A few years ago, when I was dealing with stressful situations at home and at work, it was relatively easy for me to engage in a dialogue with my doctor regarding reducing my anxiety symptoms. What I wasn’t ready to admit however, was my depression symptoms. I just hoped that in reducing anxiety, things would get better.  I tried four anti-depressants. Some drained me so much that I would spend my work day desperately wanting to lie down on the repulsive flooring to sleep. One finally made a positive difference and I spent the good part of a year taking it, then the side effects (major weight gain, loss of any sense of urgency, loss of interest in life) were no longer tolerable. Since my personal circumstances had changed for the better in the meantime too, I thought the worse was behind me.

It lasted less than three years.

I got broken again this year. I had spent months trying desperately to avoid the crash. Worked on getting enough sleep, exercising, eating well, seeing friends, put some fun in my life. But I was fighting a losing battle. Again, work and life stresses, brain chemistry and perimenopause did me in. I showed up at a medical appointment for prescription renewals and I finally admitted I was broken and could not get the pieces back into place on my own.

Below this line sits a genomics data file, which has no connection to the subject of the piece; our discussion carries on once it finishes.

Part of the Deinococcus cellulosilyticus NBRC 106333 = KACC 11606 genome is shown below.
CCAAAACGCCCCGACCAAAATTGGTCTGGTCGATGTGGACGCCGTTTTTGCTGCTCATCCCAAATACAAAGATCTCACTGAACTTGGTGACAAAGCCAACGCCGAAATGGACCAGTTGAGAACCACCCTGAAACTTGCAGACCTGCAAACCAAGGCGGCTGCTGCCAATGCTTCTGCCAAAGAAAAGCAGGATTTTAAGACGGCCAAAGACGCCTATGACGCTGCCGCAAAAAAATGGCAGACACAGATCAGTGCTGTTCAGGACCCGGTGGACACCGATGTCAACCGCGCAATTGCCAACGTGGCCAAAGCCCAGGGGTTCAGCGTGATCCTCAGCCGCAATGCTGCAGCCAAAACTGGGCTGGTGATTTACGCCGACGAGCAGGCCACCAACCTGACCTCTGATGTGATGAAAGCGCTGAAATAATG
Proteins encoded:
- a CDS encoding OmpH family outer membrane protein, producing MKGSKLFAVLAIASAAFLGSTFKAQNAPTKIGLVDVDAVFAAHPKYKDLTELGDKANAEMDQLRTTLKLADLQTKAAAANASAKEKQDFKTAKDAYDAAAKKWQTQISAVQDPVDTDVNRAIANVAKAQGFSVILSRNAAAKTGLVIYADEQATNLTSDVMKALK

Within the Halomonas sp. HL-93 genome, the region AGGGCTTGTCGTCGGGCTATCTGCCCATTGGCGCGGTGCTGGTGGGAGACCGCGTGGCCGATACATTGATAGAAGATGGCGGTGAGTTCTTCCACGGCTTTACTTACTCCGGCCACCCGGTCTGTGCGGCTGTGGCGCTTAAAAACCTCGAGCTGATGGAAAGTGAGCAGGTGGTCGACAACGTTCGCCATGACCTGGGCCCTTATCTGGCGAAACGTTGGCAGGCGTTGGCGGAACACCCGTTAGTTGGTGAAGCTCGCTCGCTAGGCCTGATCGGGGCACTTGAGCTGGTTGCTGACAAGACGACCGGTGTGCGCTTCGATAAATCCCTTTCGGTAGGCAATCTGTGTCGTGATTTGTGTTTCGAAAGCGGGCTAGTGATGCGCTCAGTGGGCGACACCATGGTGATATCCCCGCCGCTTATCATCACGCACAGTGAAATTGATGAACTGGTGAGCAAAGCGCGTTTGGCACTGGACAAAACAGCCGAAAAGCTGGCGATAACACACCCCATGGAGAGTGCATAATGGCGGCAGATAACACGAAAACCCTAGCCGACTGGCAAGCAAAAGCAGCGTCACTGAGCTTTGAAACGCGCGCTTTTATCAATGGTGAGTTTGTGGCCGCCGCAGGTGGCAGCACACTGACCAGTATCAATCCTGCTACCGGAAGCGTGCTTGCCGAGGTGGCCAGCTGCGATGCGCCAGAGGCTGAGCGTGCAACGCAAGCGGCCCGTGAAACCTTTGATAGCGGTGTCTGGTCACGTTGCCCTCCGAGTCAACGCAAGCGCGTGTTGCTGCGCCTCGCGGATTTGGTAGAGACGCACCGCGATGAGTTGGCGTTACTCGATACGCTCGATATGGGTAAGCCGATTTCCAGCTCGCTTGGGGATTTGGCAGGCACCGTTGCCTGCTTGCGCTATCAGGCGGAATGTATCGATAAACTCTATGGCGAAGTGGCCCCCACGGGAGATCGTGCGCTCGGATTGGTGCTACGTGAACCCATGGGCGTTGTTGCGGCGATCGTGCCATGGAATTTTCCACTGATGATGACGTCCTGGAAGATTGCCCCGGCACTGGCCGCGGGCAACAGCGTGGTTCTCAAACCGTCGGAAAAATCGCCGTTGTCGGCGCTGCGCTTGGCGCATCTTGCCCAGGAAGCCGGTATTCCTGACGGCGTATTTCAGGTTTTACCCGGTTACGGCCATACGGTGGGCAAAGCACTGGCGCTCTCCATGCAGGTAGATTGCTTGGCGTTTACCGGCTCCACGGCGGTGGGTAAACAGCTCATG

I still needed to make a living so I was back on medication, now with two new anti-depressants to keep side effects in check. What changed however, is that this time, I was ok requesting help to alleviate my depression symptoms. Bully for me.

If I was listening to this story, I would be 100% behind the story teller, assuring them that mental health challenges happen to everyone, but that not everyone has the courage to get help, that he/she should be proud. That people suffering from a mental ailment deserve the same respect as individuals suffering from a physical ailment, that he/she, in no way, created this situation for themselves and that there is absolutely no shame in taking medication to become healthy may it be physical or mental health.

When it comes to me though, I’m not always this supportive. I’m working hard on being supportive and compassionate for myself. I thankfully have help from very good and wise friends. One I spoke to every day during my worst weeks. She finished our conversations with “talk to you tomorrow” and this lifeline was invaluable.